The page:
Prior to about five years ago, nearly every depiction of transgender women in our pop culture was meant to be sensational and humiliating (see: Jerry Springer, Ace Ventura, etc.). However, the rise of LGBT rights and the emergence of transgender public figures—such as Laverne Cox, Janet Mock and Caitlyn Jenner—has changed the tone of things. They have helped humanize trans women in the national spotlight and given a voice to our experiences at a mainstream level in powerful ways that didn’t exist before.
With this, a new curiosity and longing for education has arisen—as seen by the rapturous responses to works such as the independent film Tangerine and Amazon show Transparent. It's into this environment, just in time for Oscar season, that Focus Pictures has released the well-pedigreed movie The Danish Girl. The film has admirable intentions, but offers scant insight into its protagonist. It fails to do what other recent media has done so powerfully: give an honest, clear insight into the life of a transgender person.
The film dramatizes the life of Lili Elbe, a landscape painter from Denmark who, in the 1920s, became one of the first people to undergo gender confirmation surgery. Upon its announcement, the film elicited two main complaints from worried onlookers. First, there’s the issue that —once again, just a year after Dallas Buyer's Club—a cisgender man, rather than a trans actress, was cast to play a trans woman. Second, pop culture critics questioned whether director Tom Hooper, the man behind the genteel, Masterpiece Theater-esque film The King's Speech, was the best person to helm the story of a trailblazing, boundary-breaking transgender artist.
While I agree with the first argument about the absolute importance of casting trans actors in trans roles, I have been surprisingly heartened to see how well lead actor Eddie Redmayne has addressed trans issues during his press tour. He seems sincere in his desire to do work that honors Lili Elbe, saying in The Telegraph that he hopes the film helps continue the work that trans people started, “because us learning to be allies to the trans community is so important.” While a high-profile role like this for a trans actress would have been a positive breakthrough, in the final film, Redmayne does quite well with the part he's given.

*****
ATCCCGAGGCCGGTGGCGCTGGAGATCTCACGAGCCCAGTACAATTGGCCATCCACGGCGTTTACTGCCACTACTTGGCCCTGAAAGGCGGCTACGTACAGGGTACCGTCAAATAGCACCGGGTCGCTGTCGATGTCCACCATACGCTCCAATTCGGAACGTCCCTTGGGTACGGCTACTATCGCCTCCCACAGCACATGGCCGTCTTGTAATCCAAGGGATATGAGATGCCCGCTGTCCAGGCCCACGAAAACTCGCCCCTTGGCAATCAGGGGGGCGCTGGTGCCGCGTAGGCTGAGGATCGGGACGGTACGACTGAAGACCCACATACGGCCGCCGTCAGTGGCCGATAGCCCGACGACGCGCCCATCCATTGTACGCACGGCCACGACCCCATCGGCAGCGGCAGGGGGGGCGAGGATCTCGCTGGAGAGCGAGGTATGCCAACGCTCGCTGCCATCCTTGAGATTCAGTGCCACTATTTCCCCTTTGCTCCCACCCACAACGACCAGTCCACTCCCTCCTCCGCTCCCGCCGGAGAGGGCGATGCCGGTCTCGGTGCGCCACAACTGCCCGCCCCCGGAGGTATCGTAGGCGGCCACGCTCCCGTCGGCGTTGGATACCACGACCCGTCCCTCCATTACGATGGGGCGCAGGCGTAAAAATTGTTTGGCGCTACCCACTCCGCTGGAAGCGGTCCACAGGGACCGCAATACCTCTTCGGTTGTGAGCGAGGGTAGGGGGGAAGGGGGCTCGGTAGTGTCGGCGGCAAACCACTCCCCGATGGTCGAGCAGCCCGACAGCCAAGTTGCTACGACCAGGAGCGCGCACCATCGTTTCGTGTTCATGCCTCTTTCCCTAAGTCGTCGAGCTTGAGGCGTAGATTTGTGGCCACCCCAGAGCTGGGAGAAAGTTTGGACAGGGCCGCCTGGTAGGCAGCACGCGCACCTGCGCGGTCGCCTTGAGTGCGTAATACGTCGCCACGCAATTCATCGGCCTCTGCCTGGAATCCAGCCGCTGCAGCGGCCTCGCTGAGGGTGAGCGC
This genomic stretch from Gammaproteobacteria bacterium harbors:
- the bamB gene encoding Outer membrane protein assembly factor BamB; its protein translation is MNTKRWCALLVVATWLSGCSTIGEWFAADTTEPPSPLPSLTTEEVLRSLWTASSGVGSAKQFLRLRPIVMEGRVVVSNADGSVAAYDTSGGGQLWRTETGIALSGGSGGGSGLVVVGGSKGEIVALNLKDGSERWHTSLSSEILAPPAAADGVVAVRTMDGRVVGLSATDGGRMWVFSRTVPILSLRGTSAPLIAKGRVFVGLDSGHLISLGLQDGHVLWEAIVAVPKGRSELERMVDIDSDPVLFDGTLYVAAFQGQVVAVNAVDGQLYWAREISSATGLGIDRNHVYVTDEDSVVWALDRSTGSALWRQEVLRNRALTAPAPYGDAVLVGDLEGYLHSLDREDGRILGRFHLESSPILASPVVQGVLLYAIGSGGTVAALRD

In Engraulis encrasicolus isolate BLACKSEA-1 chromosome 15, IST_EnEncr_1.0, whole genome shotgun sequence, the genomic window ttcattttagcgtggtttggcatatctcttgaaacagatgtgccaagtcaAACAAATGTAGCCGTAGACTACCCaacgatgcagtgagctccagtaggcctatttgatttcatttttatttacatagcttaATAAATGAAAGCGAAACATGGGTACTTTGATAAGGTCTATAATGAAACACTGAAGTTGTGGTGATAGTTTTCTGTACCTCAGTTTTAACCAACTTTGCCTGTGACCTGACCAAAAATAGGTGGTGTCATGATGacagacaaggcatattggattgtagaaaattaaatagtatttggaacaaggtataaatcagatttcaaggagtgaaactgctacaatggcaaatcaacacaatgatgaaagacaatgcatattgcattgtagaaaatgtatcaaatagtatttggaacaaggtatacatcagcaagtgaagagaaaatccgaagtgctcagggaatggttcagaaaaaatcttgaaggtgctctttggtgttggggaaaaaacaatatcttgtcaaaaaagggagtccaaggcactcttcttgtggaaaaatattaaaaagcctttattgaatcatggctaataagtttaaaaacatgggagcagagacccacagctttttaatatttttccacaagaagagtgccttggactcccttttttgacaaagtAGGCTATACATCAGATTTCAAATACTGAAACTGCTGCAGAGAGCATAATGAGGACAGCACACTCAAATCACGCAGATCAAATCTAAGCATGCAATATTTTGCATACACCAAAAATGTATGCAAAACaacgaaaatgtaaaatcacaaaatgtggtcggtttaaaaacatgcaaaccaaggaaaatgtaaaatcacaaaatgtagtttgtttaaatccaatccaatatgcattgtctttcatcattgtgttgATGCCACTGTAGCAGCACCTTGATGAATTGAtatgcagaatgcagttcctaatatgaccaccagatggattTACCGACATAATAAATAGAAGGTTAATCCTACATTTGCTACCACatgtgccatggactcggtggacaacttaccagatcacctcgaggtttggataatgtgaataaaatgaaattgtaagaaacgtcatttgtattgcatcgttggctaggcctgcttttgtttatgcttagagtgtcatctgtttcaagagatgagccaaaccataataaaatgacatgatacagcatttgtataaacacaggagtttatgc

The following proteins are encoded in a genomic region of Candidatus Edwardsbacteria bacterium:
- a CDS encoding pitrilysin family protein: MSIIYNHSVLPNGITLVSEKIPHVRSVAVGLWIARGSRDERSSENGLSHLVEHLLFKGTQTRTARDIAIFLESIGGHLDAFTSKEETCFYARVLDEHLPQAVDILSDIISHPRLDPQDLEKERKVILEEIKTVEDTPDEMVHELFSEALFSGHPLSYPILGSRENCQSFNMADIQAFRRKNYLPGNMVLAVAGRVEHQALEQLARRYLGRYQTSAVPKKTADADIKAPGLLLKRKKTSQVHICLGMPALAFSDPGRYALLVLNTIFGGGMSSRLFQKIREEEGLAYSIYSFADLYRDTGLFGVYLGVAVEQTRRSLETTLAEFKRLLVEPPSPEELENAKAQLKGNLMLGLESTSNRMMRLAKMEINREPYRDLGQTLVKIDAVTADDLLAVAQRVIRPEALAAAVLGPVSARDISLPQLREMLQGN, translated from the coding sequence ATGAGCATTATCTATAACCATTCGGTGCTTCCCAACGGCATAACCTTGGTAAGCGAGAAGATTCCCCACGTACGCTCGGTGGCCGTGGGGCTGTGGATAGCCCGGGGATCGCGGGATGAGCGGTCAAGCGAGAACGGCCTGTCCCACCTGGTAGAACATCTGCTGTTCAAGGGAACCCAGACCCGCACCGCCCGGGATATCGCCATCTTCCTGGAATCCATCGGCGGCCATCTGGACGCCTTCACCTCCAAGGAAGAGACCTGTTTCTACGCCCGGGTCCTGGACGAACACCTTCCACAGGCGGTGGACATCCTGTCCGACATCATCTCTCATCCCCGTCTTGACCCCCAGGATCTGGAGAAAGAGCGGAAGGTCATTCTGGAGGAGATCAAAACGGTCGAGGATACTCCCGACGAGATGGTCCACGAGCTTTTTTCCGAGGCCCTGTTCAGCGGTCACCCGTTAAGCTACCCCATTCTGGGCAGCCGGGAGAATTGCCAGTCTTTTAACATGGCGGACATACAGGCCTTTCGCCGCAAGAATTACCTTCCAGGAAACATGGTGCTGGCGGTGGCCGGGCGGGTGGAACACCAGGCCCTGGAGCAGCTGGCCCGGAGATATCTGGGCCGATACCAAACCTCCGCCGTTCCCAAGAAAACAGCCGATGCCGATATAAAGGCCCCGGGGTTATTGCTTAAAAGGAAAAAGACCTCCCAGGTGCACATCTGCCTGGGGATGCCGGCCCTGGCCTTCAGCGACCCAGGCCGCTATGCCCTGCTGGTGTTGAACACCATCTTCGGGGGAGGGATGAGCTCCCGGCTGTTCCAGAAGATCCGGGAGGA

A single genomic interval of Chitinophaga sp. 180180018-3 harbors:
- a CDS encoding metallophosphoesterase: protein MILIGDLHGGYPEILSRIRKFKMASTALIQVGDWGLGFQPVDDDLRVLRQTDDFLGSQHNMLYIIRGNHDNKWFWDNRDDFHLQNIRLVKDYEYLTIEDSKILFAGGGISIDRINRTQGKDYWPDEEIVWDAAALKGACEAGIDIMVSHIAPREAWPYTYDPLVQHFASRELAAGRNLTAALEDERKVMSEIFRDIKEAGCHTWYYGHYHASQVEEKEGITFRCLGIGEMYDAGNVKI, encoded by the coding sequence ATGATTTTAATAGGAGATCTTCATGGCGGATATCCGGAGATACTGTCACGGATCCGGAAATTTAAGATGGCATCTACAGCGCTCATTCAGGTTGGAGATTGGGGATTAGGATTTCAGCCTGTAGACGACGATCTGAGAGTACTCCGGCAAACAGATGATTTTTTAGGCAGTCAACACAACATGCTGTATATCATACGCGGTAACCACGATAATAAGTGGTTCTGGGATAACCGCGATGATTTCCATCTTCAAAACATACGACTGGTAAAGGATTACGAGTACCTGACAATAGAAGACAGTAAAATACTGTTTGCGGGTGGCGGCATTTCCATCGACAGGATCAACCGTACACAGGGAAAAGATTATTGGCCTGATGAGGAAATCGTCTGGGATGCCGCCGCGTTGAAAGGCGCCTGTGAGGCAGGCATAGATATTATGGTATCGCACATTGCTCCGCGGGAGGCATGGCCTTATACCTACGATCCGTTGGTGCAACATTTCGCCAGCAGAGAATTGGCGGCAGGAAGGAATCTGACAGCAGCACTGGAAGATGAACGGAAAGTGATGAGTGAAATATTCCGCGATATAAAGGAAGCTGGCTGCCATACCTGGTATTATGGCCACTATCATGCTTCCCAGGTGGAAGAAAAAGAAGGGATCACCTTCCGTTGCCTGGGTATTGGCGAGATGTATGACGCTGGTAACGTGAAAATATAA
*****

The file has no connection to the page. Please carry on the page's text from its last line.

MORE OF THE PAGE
As for the second concern, it proves to be sadly spot-on. The Danish Girl is, in the end, a beautiful, frustratingly opaque love story that provides only a surface view of Elbe's journey.
From the outset, writer Lucinda Coxon's script—based on a 2000 novel about Elbe’s life by U.S. author David Ebershoff—does much to upend traditional notions of gender roles. The film tells us how Redmayne's character, known first as Einar, was courted by her wife, Gerda (Alicia Vikander), who's the more aggressive, fearless, and sexual of the pair. Unfortunately, Lili's passiveness extends to nearly every area of her life. We don't hear her, for example, attempt to articulate her sense of her identity until near the end of the film. Likewise, she and Gerda share no intimacy around the transformation that's upending their lives, instead slipping into a shared pattern of referring to Lili as a different person, the way one would a guest in their home.
Eddie Redmayne as Lili Elbe